Forget Me Not: Mobile App Developers Retarget Ads To Keep Users From Leaving

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URXRetargeting advertisements across mobile apps is quickly becoming a critical component of app developers who want to not only drive app installs but also move to the next step: driving continued app engagement among current users.

“We’re spending a lot of money getting users to download our app and it wouldn’t make sense to stop trying to reach those people once they’ve downloaded our app,” said Russ D’Souza, co-founder of SeatGeek, an app that helps users find deals on sporting events and concerts.

Because marketers can’t track mobile app users the same way they would track users on a desktop (i.e. using a cookie), they are turning to other approaches to deliver the right ad to the right consumer at the right time. One example is the mobile retargeting firm URX. The San Francisco-based startup places targeted ads on other mobile apps that direct consumers to the purchase pages for specific products.

For example, if a smartphone user browses tickets to a New York Knicks game on SeatGeek but closes the app before making the purchase, URX can match the smartphone’s device ID via Apple’s IDFA or Android’s Advertising ID with other information about the game from SeatGeek’s API to push an ad about the Knicks game.

URX also will look for patterns in the time of day and other historical purchase data to estimate when best to show the user an ad reminding him or her about the game. The ads show up as display ads that URX pushes to other apps through a mobile ad exchange.

What also makes URX’s service interesting, according to D’Souza, is its deep-linking capability, i.e., linking to a specific page within a separate website instead of the site or app’s default screen. “A user doesn’t want to have to go back to an app, type in the 'New York Knicks,' find the game and then buy the tickets,” D’Souza said. “URX will take users [who click on the ad] straight to the tickets page and make the transaction even easier.”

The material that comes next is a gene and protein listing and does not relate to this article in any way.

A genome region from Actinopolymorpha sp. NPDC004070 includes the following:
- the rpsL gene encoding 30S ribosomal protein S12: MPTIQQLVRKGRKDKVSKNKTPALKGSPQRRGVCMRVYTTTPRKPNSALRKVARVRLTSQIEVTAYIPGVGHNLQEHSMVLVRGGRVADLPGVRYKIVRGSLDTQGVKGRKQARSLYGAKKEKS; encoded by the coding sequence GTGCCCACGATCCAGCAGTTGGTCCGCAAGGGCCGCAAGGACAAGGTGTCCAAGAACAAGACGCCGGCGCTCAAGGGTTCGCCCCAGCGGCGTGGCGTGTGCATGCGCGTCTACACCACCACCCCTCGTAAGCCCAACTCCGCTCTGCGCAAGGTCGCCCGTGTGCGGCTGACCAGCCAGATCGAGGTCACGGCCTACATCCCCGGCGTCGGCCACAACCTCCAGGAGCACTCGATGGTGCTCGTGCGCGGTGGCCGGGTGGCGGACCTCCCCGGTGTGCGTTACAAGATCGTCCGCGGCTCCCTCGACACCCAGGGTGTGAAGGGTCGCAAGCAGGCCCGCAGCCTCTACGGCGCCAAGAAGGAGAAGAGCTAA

Other companies such as Facebook, Google and Twitter also are getting into the deep-linking game. Google announced in October that it is experimenting with adding deep links to Android apps in its search results. Facebook recently rolled out mobile app engagement ads that include a deep-linking feature and Twitter has added deep-linking features for apps to its Twitter Cards.

CEO John Milinovich described Google, Facebook and Twitter’s deep-linking efforts as a sign his company is on the right track.

“What’s interesting is the lifetime value of an app user hasn’t been very high, and that was okay as long as the CPI [cost per install] was also low. But what’s happening is CPIs are starting to rise and so marketers are starting to think about how to increase the value of their current customers,” Milinovich said. “We’re excited that people are starting to think about their post-acquisition strategies on mobile now and even though other companies are entering this space, we’re focusing on providing the most value that we can to marketers.”

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